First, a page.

Pro-democracy group backs Peters on Māori seats
Democracy Action is welcoming New Zealand First's commitment to hold a binding referendum on parliament's four Māori seats.
The pro-democracy lobby group says the Māori seats are from a bygone era, and should have been removed when MMP was introduced in 1996.
"New Zealanders' civil and democratic rights should not be based on race or ethnicity," says the group's spokesperson Lee Short.
"The National Party's policy is to abolish the Māori seats, and this policy, to put it to the people, is even better."
NZ First leader Winston Peters on Sunday announced the party would hold a binding referendum on whether to retain or abolish Māori seats if it governs after the September election.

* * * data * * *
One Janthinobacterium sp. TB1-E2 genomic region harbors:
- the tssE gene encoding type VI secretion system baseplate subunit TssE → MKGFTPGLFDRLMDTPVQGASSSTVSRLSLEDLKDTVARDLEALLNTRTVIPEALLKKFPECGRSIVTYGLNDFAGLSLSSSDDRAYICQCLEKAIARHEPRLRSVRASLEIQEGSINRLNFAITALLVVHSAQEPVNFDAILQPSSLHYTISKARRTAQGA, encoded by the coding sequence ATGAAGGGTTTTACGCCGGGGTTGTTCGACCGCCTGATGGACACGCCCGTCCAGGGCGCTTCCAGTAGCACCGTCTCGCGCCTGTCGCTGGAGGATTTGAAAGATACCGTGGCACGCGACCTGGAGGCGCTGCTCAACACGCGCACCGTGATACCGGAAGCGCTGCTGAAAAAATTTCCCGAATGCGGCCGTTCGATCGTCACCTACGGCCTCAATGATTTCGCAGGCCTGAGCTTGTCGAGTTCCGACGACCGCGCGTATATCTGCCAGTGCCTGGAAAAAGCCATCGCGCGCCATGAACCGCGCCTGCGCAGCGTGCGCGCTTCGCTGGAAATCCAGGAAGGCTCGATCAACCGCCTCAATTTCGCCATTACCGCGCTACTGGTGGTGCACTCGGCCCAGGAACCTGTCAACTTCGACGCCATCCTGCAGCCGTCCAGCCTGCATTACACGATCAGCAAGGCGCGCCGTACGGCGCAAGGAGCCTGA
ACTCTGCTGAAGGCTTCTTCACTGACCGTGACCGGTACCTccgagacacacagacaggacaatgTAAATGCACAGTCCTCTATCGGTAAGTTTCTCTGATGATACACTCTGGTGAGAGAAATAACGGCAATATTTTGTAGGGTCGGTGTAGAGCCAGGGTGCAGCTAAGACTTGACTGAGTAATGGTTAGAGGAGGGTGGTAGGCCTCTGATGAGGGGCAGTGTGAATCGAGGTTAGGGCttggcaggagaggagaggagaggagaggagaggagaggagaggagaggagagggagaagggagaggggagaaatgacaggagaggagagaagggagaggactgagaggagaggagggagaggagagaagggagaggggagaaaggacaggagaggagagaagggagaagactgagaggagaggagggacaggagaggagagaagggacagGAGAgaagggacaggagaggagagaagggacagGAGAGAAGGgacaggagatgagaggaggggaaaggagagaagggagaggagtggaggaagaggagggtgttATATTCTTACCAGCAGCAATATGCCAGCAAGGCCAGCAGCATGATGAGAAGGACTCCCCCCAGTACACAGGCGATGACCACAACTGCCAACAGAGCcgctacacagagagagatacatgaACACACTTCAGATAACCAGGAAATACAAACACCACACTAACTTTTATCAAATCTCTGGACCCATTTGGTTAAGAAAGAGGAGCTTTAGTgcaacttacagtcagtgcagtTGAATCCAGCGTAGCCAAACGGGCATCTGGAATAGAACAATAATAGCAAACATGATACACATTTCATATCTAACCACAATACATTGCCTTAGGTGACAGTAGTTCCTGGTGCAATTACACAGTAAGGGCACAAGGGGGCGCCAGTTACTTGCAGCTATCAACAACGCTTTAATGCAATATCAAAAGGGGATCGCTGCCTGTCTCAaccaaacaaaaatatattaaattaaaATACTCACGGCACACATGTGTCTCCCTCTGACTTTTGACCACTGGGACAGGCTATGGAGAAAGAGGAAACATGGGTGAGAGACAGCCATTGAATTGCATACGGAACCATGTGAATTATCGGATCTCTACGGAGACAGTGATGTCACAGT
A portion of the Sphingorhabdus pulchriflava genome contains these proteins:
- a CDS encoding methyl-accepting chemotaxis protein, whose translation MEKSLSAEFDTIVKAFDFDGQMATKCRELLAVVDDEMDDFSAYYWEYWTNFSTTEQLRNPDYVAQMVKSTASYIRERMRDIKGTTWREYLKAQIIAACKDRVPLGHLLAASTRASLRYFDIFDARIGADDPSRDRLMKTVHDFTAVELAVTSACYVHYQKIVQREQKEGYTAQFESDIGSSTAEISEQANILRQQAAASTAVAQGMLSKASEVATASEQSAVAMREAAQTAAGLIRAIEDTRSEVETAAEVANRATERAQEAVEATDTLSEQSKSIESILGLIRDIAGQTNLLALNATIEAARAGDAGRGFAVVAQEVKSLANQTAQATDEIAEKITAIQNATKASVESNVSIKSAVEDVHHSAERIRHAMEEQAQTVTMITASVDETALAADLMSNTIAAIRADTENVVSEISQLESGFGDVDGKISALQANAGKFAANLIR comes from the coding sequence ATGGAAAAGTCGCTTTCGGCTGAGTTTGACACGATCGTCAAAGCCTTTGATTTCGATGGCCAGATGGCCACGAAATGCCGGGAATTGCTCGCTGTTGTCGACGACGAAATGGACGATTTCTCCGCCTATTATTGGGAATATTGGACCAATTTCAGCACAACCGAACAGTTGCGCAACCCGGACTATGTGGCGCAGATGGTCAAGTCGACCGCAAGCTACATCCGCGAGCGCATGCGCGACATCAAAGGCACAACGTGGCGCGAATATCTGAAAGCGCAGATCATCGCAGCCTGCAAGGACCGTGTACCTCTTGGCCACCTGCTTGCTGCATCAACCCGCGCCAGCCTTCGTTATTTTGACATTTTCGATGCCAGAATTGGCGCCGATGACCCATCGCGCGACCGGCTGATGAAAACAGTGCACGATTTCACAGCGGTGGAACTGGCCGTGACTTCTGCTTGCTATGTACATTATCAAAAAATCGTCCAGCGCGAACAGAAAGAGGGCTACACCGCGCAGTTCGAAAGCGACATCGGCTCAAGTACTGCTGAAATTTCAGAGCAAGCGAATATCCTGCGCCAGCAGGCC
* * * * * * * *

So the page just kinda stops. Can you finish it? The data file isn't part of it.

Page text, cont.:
A second referendum question will ask whether or not the size of parliament should be reduced to 100 members. The current parliament has 119 MPs.
The four Māori seats were introduced in 1867.
"Today I see a number of Māori in parliament who are the match for anyone else there. And their combination of political skills will place them in the elite in parliament," Mr Peters said.
The 72-year-old Mr Peters is of Māori descent on his father's side. He's seen as a potential kingmaker after the election, and his party has about 11 percent support in polls.
"This country is headed for a political upset," Mr Peters said.